I speak openly about the fact the Georgia Department of Corrections has my son. It’s not their fault, but it’s their problem. They didn’t arrest him, indict him or convict him. They just got him, and with no money or resources, this is a recipe for disaster, as has been proven for years.
With Governor Deal’s focus on criminal justice reform, we have an opportunity to make Georgia a leader in reform instead of recidivism. We need to have open, honest communication to bring about necessary changes.
Make no mistake: I am quite clear on those we are afraid who need incarceration. But to keep our communities safe, every one of our returning citizens needs to come home as a productive citizen with more than the shirt on his back and the $25 the state gives him.
I challenge all elected officials to learn the truth about mass incarceration and to support any legislation that will put an end to the destruction of our communities. This election year is a good time to step forward and say you will support the 55,000-plus families of the incarcerated so that we can return the favor and vote for you.
Kate Boccia is board chairman for The Hub Family Resource Center in Johns Creek.
Legal aid fights Georgia poverty
By Phyllis Holmen
I went to law school with a vision of making a difference in the world. Those were the heady days of demonstrations and organizations, of picketing and protesting — the days when we watched the rule of law sustain our democracy. A peaceful departure of a disgraced president, a world leader’s relinquishment of power, showed Americans the strength of our democracy.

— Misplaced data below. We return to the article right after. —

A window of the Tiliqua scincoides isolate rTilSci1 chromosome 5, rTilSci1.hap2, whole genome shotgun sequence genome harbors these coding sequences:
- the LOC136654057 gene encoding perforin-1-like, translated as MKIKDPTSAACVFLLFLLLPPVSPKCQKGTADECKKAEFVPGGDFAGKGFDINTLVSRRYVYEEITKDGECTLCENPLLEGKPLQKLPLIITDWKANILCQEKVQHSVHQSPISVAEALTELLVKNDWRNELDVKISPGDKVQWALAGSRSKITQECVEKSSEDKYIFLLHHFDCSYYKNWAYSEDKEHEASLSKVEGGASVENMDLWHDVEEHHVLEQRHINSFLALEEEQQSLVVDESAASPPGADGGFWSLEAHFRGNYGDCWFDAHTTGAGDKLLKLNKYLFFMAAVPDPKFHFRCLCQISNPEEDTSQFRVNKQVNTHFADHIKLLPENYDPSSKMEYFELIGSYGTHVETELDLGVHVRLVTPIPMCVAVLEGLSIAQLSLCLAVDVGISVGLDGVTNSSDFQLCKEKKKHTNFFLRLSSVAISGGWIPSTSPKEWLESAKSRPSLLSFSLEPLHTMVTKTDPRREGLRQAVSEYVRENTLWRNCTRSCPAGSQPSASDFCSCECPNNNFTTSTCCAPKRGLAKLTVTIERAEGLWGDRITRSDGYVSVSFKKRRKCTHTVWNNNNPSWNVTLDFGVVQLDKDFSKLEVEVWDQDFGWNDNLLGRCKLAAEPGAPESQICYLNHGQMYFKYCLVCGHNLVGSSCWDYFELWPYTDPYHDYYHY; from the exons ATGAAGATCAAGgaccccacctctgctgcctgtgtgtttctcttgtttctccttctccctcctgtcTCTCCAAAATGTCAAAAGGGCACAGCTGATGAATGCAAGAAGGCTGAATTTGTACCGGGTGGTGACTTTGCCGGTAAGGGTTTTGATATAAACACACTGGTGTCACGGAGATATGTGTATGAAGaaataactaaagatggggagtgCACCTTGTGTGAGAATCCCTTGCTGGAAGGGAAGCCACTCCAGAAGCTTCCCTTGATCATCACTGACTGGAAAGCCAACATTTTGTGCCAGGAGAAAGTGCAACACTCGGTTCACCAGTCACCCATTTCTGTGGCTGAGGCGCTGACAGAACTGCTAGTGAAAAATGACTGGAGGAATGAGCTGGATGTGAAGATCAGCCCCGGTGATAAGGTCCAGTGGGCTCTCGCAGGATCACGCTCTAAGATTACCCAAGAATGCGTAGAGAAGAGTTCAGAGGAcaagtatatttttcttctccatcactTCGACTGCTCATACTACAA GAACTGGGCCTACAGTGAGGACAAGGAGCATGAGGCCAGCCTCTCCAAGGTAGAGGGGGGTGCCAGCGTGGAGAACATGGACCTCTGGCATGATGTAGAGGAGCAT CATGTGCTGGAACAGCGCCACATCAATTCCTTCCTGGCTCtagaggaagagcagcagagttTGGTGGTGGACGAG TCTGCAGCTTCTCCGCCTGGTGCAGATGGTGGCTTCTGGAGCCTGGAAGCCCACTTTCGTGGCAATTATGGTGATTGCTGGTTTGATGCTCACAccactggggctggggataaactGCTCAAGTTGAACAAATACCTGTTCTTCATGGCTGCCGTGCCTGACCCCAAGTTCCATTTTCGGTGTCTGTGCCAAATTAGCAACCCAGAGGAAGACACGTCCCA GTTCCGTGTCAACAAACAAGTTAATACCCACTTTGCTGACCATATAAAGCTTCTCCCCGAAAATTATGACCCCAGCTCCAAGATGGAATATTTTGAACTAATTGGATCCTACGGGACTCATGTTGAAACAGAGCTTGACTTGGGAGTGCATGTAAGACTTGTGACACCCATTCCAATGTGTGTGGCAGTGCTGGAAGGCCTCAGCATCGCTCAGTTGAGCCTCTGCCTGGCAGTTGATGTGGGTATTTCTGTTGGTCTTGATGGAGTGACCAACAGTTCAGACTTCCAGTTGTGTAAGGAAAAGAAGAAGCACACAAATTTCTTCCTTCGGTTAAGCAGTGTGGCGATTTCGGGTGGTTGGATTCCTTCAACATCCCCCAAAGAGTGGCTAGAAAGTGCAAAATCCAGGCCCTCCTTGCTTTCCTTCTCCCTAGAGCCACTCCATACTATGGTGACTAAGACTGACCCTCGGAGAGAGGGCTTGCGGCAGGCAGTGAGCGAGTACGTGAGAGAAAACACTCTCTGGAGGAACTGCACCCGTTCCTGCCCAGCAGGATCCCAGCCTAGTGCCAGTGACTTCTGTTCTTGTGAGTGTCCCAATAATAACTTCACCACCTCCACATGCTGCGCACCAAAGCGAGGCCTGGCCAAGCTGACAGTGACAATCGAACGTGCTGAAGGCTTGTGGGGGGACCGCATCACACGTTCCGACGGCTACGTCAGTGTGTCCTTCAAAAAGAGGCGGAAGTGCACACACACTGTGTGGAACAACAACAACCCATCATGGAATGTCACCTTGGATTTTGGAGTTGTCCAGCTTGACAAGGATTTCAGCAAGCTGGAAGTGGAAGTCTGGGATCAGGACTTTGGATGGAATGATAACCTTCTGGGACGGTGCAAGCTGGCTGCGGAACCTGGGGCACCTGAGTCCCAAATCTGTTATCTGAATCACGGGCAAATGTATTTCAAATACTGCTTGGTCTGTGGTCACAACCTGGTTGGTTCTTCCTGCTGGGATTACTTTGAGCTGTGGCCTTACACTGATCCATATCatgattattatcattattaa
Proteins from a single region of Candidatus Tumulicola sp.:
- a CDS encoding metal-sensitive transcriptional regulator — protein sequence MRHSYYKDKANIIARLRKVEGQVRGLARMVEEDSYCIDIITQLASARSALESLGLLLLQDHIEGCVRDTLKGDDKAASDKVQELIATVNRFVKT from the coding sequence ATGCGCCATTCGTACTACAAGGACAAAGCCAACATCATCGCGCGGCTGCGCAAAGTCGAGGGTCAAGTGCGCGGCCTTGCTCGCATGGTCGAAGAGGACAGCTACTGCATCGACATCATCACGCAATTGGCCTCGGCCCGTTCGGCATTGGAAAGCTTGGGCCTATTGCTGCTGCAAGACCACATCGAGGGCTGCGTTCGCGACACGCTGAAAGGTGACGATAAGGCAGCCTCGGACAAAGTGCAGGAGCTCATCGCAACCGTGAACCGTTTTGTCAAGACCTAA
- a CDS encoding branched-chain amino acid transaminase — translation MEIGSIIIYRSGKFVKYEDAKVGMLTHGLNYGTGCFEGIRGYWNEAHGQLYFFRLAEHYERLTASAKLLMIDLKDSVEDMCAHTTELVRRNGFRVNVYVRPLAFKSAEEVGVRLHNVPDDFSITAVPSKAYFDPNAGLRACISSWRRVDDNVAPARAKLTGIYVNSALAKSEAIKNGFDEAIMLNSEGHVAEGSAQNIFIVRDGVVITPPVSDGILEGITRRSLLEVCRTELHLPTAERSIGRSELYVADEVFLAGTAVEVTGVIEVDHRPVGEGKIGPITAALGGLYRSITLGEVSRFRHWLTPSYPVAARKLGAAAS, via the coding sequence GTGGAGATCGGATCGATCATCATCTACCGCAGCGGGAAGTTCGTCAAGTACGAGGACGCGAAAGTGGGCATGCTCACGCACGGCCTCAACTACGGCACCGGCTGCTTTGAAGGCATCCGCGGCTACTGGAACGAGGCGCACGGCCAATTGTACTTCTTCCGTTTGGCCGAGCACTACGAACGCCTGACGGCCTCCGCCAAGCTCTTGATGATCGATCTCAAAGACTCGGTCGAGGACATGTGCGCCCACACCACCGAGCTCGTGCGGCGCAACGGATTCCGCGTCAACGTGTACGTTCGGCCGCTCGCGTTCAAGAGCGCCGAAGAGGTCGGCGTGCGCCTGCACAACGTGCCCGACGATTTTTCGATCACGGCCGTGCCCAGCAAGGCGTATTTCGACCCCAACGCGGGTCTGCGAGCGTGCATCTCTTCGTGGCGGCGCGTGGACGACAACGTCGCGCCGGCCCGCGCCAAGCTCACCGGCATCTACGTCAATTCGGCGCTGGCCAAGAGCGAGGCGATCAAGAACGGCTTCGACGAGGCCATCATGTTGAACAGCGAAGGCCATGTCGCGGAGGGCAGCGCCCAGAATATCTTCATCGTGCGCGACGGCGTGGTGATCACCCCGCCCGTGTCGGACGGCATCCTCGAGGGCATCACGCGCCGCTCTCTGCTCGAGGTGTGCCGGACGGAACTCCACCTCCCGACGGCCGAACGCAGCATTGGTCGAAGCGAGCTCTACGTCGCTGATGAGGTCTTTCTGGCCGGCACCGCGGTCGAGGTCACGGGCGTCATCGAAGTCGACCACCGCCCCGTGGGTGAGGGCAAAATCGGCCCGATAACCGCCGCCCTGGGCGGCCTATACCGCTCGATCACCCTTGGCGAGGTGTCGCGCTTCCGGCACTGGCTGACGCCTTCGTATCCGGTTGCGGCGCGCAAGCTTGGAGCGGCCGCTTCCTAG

But my dream as a young law student hasn’t turned out quite like I’d hoped.
Poverty plagues us. In fact, we anticipate Georgia’s poverty rate will be higher than ever this year — and with it, access to justice is diminished. Two million Georgians live in poverty, including one in four of our children, up significantly from just seven years ago when it was one in five. Nearly a third of Georgians struggle to keep food on the table. Increasingly, more seniors go without heat or needed medicine. I’ve come to see that eliminating poverty is a truly complex undertaking, especially in Georgia, where the chances of escaping it are among the worst in the U.S.